As Memorial Day approaches, 51 percent of Americans, according to a CNN/USA Today/Gallup poll, think the commander in chief "deliberately misled" us about Iraq and weapons of mass destruction. "Deliberately misled"? Once again, let's go to the videotape:
Clinton Secretary of State Madeleine Albright, February 1998: "Iraq is a long way from [here], but what happens there matters a great deal here. For the risks that the leaders of a rogue state will use nuclear, chemical or biological weapons against us or our allies is the greatest security threat we face."
Clinton National Security Adviser Sandy Berger, February 1998: "He will use those weapons of mass destruction again, as he has 10 times since 1983."
Portuguese Prime Minister Jose Manuel Durao Barroso, October 2003: "When [former President Bill] Clinton was here recently he told me was absolutely convinced, given his years in the White House and the access to privileged information which he had, that Iraq possessed weapons of mass destruction until the end of the Saddam regime."
French President Jacques Chirac, February 2003: "There is a problem -- the probable possession of weapons of mass destruction by an uncontrollable country, Iraq. The international community is right . . . in having decided Iraq should be disarmed."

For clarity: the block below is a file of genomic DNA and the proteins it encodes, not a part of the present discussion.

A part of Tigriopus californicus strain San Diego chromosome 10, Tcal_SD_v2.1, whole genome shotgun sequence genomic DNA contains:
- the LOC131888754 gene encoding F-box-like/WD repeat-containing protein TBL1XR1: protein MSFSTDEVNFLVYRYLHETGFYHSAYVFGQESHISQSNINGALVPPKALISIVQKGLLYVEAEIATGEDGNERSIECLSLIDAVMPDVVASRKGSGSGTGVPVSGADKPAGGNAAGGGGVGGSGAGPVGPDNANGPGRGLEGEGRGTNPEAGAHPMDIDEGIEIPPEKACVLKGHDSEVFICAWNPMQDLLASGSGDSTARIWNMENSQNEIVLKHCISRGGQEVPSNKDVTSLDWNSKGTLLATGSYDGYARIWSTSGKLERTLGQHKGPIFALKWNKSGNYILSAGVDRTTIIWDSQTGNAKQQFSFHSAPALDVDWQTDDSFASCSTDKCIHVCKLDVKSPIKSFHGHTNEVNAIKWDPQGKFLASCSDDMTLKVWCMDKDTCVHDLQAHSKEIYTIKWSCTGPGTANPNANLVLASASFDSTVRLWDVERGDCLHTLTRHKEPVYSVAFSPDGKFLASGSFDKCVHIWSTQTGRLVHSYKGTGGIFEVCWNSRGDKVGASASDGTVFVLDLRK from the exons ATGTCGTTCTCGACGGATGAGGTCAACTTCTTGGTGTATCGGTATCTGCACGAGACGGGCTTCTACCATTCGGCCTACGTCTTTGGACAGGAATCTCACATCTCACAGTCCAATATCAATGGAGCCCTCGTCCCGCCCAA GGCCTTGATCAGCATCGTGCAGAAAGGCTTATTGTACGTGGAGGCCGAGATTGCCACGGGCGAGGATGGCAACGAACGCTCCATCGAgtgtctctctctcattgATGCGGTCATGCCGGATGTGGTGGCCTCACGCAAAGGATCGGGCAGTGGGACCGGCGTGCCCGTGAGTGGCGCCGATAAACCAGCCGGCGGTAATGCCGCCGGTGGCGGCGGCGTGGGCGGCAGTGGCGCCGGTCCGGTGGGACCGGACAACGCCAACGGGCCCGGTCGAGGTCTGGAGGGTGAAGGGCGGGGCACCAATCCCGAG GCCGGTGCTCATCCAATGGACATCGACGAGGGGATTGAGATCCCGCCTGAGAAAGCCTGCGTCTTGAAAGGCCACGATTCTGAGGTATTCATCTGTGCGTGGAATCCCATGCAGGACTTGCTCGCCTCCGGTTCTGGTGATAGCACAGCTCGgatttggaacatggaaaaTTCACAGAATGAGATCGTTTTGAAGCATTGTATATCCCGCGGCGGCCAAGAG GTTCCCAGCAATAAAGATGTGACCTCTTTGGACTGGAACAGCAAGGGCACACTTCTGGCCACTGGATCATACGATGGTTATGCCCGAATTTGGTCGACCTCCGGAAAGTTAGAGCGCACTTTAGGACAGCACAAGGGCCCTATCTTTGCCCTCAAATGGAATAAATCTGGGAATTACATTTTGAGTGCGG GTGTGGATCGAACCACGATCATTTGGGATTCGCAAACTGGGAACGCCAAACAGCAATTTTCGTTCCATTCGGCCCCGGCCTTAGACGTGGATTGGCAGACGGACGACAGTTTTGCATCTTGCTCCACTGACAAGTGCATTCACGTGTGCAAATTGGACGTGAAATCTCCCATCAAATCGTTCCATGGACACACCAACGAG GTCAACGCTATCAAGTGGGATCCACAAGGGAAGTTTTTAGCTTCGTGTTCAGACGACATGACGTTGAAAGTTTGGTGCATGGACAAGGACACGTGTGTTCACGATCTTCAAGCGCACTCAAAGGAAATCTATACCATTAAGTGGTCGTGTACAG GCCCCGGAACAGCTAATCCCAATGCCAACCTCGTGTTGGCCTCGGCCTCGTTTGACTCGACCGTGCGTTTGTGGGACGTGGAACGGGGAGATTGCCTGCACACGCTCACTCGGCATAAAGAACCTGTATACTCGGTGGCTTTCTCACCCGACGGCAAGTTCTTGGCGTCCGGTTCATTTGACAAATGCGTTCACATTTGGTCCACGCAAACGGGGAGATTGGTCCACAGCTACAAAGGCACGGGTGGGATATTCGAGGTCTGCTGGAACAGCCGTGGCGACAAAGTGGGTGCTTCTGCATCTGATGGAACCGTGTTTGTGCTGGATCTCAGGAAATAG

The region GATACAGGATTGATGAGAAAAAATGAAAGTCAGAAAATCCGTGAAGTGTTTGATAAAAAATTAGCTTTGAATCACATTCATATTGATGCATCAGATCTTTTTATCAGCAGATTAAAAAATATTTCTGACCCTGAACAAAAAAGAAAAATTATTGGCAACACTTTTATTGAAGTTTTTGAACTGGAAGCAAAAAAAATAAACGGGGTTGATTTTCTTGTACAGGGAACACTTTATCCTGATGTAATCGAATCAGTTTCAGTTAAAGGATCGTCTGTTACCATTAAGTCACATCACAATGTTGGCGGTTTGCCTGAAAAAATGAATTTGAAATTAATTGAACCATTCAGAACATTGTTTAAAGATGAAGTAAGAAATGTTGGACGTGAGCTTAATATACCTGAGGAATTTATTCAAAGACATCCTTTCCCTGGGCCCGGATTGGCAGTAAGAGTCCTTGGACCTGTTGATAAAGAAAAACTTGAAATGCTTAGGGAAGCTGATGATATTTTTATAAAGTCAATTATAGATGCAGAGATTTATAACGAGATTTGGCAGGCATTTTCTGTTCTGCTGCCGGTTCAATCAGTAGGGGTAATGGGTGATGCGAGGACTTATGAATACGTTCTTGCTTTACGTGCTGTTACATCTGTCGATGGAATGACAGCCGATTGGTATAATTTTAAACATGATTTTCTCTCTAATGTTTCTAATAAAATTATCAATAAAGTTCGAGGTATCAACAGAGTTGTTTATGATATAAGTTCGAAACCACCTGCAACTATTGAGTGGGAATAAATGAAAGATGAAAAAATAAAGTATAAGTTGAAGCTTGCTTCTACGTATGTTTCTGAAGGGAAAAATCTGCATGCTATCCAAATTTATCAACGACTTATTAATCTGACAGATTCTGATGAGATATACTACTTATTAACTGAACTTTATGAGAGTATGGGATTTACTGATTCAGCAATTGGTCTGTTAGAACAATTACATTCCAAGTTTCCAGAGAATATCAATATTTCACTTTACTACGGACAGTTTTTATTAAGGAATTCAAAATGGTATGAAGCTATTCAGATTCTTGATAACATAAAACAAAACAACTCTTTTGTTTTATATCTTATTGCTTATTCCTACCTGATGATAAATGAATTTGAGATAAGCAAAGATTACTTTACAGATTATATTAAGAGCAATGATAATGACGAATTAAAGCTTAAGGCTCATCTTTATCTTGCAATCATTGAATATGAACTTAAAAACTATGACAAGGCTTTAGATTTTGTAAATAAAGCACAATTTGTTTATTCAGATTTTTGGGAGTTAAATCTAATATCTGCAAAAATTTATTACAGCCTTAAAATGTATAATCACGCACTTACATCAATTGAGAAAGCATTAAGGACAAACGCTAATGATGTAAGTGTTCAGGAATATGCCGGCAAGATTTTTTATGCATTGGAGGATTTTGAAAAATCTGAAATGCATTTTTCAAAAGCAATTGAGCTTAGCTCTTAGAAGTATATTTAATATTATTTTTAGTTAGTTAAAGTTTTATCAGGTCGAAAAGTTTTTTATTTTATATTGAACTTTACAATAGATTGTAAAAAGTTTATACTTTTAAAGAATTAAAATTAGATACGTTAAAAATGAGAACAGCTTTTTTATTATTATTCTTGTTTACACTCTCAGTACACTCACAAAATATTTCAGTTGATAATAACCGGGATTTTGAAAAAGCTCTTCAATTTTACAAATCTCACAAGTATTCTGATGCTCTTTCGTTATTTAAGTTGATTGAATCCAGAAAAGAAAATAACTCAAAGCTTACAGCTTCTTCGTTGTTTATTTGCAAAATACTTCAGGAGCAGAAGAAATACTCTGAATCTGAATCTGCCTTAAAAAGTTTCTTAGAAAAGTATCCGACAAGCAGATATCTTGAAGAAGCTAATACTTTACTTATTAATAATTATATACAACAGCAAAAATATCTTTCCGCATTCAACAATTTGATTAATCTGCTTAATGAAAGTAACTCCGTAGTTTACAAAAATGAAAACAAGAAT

President Bill Clinton, December 1998: "Other countries possess weapons of mass destruction and ballistic missiles. With Saddam, there is one big difference: He has used them, not once, but repeatedly -- unleashing chemical weapons against Iranian troops during a decade-long war, not only against soldiers, but against civilians; firing Scud missiles at the citizens of Israel, Saudi Arabia, Bahrain and Iran. Not only against a foreign enemy, but even against his own people, gassing Kurdish civilians in Northern Iraq. . . . I have no doubt today that, left unchecked, Saddam Hussein will use these terrible weapons again. . . . "
Clinton, July 2003: " . . . [I]t is incontestable that on the day I left office, there were unaccounted for stocks of biological and chemical weapons. We might have destroyed them in '98. We tried to, but we sure as heck didn't know it because we never got to go back there."
Gen. Wesley Clark, September 2002, testimony before the House Armed Services Committee: "There's no question that Saddam Hussein is a threat. . . . Yes, he has chemical and biological weapons. . . . He is, as far as we know, actively pursuing nuclear capabilities, though he doesn't have nuclear warheads yet. If he were to acquire nuclear weapons, I think our friends in the region would face greatly increased risks, as would we."
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